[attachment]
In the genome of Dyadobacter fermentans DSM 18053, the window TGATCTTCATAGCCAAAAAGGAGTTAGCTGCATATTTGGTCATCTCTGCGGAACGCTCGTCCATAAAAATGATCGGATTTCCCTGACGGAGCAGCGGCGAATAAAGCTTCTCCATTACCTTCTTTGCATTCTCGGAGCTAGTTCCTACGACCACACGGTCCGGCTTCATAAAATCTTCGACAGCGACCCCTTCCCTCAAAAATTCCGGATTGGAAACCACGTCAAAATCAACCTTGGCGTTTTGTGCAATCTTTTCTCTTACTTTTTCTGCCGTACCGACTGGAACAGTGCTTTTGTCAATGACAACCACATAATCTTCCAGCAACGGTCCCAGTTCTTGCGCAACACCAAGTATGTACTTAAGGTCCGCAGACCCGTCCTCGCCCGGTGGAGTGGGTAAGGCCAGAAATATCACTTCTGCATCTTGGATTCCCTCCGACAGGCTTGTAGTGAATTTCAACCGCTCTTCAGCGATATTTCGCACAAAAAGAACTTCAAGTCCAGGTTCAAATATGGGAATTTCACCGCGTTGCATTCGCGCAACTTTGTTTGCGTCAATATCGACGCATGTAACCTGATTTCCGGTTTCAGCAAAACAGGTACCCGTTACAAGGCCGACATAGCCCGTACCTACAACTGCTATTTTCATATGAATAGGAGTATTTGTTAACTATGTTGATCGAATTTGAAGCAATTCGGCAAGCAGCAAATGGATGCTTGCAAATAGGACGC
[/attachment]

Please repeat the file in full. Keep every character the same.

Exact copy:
In the genome of Dyadobacter fermentans DSM 18053, the window TGATCTTCATAGCCAAAAAGGAGTTAGCTGCATATTTGGTCATCTCTGCGGAACGCTCGTCCATAAAAATGATCGGATTTCCCTGACGGAGCAGCGGCGAATAAAGCTTCTCCATTACCTTCTTTGCATTCTCGGAGCTAGTTCCTACGACCACACGGTCCGGCTTCATAAAATCTTCGACAGCGACCCCTTCCCTCAAAAATTCCGGATTGGAAACCACGTCAAAATCAACCTTGGCGTTTTGTGCAATCTTTTCTCTTACTTTTTCTGCCGTACCGACTGGAACAGTGCTTTTGTCAATGACAACCACATAATCTTCCAGCAACGGTCCCAGTTCTTGCGCAACACCAAGTATGTACTTAAGGTCCGCAGACCCGTCCTCGCCCGGTGGAGTGGGTAAGGCCAGAAATATCACTTCTGCATCTTGGATTCCCTCCGACAGGCTTGTAGTGAATTTCAACCGCTCTTCAGCGATATTTCGCACAAAAAGAACTTCAAGTCCAGGTTCAAATATGGGAATTTCACCGCGTTGCATTCGCGCAACTTTGTTTGCGTCAATATCGACGCATGTAACCTGATTTCCGGTTTCAGCAAAACAGGTACCCGTTACAAGGCCGACATAGCCCGTACCTACAACTGCTATTTTCATATGAATAGGAGTATTTGTTAACTATGTTGATCGAATTTGAAGCAATTCGGCAAGCAGCAAATGGATGCTTGCAAATAGGACGC